2
$\begingroup$

Roll a pair of four-sided dice, one red and one black. Let $X$ equal the outcome on the red die and let $Y$ equal the sum of the two dice. Define the joint pmf on the space.

So far I have $X = 1,2,3,4$ and $Y = 2,3,4,5,6,7,8$. Each outcome on each die has a $\frac{1}{4}$ probability of being rolled and thus each outcome of the combined rolls is $\frac{1}{16}$. There are two ways to make each value in $Y$. For example to make $3$ we could have $2$ on the red die and $1$ on the black or $1$ on the red die and $2$ on the black die. $\frac{1}{16} + \frac{1}{16} = \frac{2}{16}$. Therefore the pmf should = $\frac{2}{16}$. This is not the answer, however :). Ideas?

$\endgroup$
  • $\begingroup$ Usually "pmf" means "probability mass function." A single number like $2/16$ is not such a function, so what exactly do you mean by "pmf"? Questions very similar to this one have many answers on this site, so linking to that search would give you a lot of relevant information. $\endgroup$ – whuber Dec 12 '14 at 22:27
  • $\begingroup$ A constant is a perfectly valid value for a pmf, just as a constant is a valid value for any function that does not depend on the variable(s) in question. In this case we observe that the probability of the distribution is constant over all values of $X$ in the set. $\endgroup$ – Chris Dec 12 '14 at 22:46
  • $\begingroup$ I'm afraid it's not possible even to determine what this set is from your question. What PMF are you actually trying to compute? For $X$, $Y$, $X+Y$, or something else? It's not so obvious because if $Y$ really does represent the sum of two dice, there clearly are not "two ways to make each value"; for instance, the only way for the sum to equal $2$ is for both the dice to show $1$. Thus your descriptions of $Y$ are contradictory. $\endgroup$ – whuber Dec 12 '14 at 23:18
  • $\begingroup$ The pmf under question is that of the bivariate distribution that depends on both $X$ and $Y$. Each variable has a set (as described in the question above) of possible values based on their descriptions of rolling two four-sided die ($X$ as the red die's outcome, $Y$ as the sum of the black and red die). The pmf of a bivariate (or any) distribution describes the probability (often but not always dependant on variables) of each outcome. I've actually already (correctly) answered this question below, but for what it's worth if you roll two of any die there are always two ways to make each sum. $\endgroup$ – Chris Dec 12 '14 at 23:25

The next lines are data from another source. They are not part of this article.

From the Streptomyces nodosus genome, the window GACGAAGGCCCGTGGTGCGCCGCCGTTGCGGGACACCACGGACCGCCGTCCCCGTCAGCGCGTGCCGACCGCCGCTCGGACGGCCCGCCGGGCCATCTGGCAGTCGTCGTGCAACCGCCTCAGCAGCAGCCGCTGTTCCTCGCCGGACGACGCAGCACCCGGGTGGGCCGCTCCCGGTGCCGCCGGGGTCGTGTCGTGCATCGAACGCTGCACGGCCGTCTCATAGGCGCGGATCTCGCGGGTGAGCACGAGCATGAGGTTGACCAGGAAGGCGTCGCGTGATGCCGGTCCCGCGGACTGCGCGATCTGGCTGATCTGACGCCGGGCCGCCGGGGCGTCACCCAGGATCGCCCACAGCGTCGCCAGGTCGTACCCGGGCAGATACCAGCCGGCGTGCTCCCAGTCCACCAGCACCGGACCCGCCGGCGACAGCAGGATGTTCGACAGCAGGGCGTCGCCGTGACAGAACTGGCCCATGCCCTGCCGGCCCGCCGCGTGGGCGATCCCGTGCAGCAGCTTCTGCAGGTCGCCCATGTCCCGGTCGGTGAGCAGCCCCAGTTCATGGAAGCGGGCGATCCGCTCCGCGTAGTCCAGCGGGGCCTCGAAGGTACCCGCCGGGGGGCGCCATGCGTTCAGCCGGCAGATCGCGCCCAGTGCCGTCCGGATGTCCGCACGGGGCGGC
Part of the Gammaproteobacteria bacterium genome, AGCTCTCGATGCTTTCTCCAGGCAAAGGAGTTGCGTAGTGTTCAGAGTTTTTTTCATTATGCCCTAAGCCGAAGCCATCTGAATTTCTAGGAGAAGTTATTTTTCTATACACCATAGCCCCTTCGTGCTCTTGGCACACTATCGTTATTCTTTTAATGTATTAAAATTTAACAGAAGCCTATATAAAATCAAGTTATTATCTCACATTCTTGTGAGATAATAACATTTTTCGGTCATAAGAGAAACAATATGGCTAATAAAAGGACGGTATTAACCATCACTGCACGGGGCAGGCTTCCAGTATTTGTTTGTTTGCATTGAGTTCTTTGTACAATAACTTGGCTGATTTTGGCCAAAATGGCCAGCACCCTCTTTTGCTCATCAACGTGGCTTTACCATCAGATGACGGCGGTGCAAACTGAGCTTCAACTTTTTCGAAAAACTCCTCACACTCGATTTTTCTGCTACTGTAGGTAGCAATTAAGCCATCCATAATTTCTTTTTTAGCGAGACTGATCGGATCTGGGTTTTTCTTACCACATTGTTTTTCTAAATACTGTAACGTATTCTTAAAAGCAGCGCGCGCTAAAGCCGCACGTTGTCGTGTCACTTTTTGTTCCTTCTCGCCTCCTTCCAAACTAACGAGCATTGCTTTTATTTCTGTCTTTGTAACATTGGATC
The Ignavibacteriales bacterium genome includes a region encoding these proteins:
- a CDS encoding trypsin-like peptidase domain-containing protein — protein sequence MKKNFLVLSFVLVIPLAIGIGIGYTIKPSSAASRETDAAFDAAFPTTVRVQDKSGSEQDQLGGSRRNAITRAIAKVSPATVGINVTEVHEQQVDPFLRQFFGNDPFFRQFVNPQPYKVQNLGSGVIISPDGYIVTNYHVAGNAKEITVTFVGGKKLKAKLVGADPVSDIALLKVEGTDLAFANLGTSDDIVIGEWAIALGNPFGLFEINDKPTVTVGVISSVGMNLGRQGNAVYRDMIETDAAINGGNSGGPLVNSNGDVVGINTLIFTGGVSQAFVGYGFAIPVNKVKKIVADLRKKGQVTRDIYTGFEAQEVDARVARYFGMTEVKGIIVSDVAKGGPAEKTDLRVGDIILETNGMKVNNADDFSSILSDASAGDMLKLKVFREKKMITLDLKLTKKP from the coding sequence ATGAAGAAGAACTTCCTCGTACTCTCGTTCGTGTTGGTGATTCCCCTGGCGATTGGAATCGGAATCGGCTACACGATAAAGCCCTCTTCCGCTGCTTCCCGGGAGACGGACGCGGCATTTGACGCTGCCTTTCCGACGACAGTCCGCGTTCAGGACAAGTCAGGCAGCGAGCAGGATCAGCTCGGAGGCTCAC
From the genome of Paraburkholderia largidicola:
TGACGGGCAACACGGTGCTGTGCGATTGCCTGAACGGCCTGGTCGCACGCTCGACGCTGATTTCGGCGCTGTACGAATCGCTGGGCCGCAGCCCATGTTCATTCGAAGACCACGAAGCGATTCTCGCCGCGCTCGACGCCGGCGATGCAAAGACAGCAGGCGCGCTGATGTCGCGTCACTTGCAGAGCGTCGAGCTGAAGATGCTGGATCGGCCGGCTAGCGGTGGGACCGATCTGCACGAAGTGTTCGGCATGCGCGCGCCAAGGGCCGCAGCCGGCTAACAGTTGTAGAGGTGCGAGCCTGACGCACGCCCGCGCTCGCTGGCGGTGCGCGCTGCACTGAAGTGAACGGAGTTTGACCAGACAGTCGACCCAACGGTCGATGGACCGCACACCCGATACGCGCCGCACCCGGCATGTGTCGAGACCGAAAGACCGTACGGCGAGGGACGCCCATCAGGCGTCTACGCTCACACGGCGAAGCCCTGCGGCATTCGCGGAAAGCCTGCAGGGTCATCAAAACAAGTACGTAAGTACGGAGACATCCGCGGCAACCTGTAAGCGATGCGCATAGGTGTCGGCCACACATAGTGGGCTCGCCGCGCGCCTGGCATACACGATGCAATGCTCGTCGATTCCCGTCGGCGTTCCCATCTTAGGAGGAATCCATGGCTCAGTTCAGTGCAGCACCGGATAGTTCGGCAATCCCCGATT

• $\begingroup$ It's impossible to tell whether an answer is correct when the question cannot be understood! $\endgroup$ – whuber Dec 12 '14 at 23:29
-1
$\begingroup$

Writing this up led me to the solution.

When we plug in values into the pmf $f(x,y)$ such as $f(1,2)$ we must recall that we have already decided what the value of $X$ is. Although there are two ways to sum two four-sided to get the value $2$, we have already set $X=1$ and therefore there is only one value ($1$) that the remaining die may have to make $2$. Thus there is only $1$ way to create $2$ given the parameters of the pmf and thus the probability for this and all rolls is static.

$f(x,y) = \frac{1}{16}$

Table

$\endgroup$
  • $\begingroup$ Thank you for quoting the original question (+1). It asks for a joint probability mass function (pmf). By definition this will assign a probability to each ordered pair $(x,y)$ where $x$ is one of $1,2,3,4$ and $Y$ is one of $2,3,4,5,6,7,8$. Altogether these constitute $4\times 7=28$ values you need to specify. Clearly they cannot all equal $1/16$, because they must sum to $1$. $\endgroup$ – whuber Dec 13 '14 at 0:29
  • $\begingroup$ Continuing whuber's comment, what is the probability of $f(1,8)$? or of $f(2,2)$? $\endgroup$ – Alecos Papadopoulos Dec 13 '14 at 3:31
  • $\begingroup$ Whuber: You cannot simply multiply the possible values of $X$ and $Y$ as some values cannot be associated with each other. For example if $X=2$ (the red die shows a value of 2) it is impossible for $Y$ (the sum of the two die) to be 2 as the black die will be 1,2,3, or 4 and the sum of the two die must be greater than 2. See the table above. Note there are 16 possible values and thus the sum is 1. $\endgroup$ – Chris Dec 13 '14 at 14:10
  • $\begingroup$ Alecos: $f(1,8)$ asks: If the red die shows a value of 1, what is the probability that the sum of the red and black die is 8? It is not possible for the sum of two four-sided die, one showing a 1, to equal 8. Thus this is undefined. See my comment to whuber for $f(2,2)$. $\endgroup$ – Chris Dec 13 '14 at 14:15
  • 1
    $\begingroup$ It is not undefined Chris, it is zero. The support of the two variables is determined as the Cartesian product of their individual supports. Of course, since the probability for some pairs is zero, the shortcut is to "ignore" these values and present only the rest. It won't affect any subsequent calculations, but the correct derivation is to show all possible values and assign zero probability where it is due -Hogg et al. textbook notwithstanding. $\endgroup$ – Alecos Papadopoulos Dec 13 '14 at 17:34

Your Answer

By clicking “Post Your Answer”, you agree to our terms of service, privacy policy and cookie policy

Not the answer you're looking for? Browse other questions tagged or ask your own question.